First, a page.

It can be difficult for scientists in lab coats and businesspeople in three-piece suits to communicate because they work in distinct worlds and use jargon specific to their trade.
However, food processors in Manitoba are hoping a commercialization centre can bridge the cultural divide between researchers and entrepreneurs.
On Jan. 16 at Ag Days in Brandon, federal agriculture minister Gerry Ritz announced funding of $441,000 to the Manitoba Food Processors Association (MFPA) for projects to help entrepreneurs put innovative food products on store shelves.
“Our job is to create programs that assist entrepreneurs and existing businesses establish their operations and increase their competitive strength in the market,” said MFPA executive director Dave Shambrock.
“Many of the new products that small companies are bringing to market are based on some of the unique compounds that are found in our local crops and the incredible health benefits that these products have to consumers.”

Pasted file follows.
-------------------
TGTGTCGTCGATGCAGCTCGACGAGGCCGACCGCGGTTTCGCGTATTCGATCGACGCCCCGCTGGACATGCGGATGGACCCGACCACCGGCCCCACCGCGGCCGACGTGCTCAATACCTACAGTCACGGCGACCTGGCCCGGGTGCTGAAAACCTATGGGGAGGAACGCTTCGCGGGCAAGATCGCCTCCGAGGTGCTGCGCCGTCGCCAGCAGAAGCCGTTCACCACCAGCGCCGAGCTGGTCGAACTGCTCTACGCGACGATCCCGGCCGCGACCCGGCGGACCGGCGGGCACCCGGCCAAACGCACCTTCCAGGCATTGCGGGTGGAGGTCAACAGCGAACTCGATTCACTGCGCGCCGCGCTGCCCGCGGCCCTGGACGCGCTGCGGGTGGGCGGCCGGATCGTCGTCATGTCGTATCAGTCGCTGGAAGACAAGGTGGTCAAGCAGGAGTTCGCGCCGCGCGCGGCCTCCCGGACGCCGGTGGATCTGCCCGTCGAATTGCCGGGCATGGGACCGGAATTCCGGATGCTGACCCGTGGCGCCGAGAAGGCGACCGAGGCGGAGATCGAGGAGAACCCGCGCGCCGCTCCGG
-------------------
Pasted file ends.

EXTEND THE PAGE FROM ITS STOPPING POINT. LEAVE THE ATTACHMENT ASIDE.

The association will use part of the funding to study the feasibility of a food product service centre in Manitoba.
If constructed, it will allow developers of novel food to work directly with researchers studying the medicinal benefits of buckwheat, flax and pulses.
“The real opportunity is getting researchers to be working more closely with industry on projects that are close to being commercially viable,” Shambrock said.
“We’re looking at an industry-run, business support centre that will have on-site resources and office space for up to 15 new companies that are commercializing their food business ideas.”
Manitoba now has two research centres where scientists study the health benefits of Canadian crops: the Richardson Centre for Functional Foods and Nutraceuticals and the Canadian Centre for Agri-food Research in Health and Medicine.
Ritz said harnessing that research and the energy of start-up companies should enhance Manitoba’s agriculture industry.
“We’ve been hewers of wood and drawers of water,” he said.
“Anytime we can add value to those commodities, it’s certainly good for the Canadian economy.”
The association will also develop a program to allow experienced food processors to mentor novice food product entrepreneurs.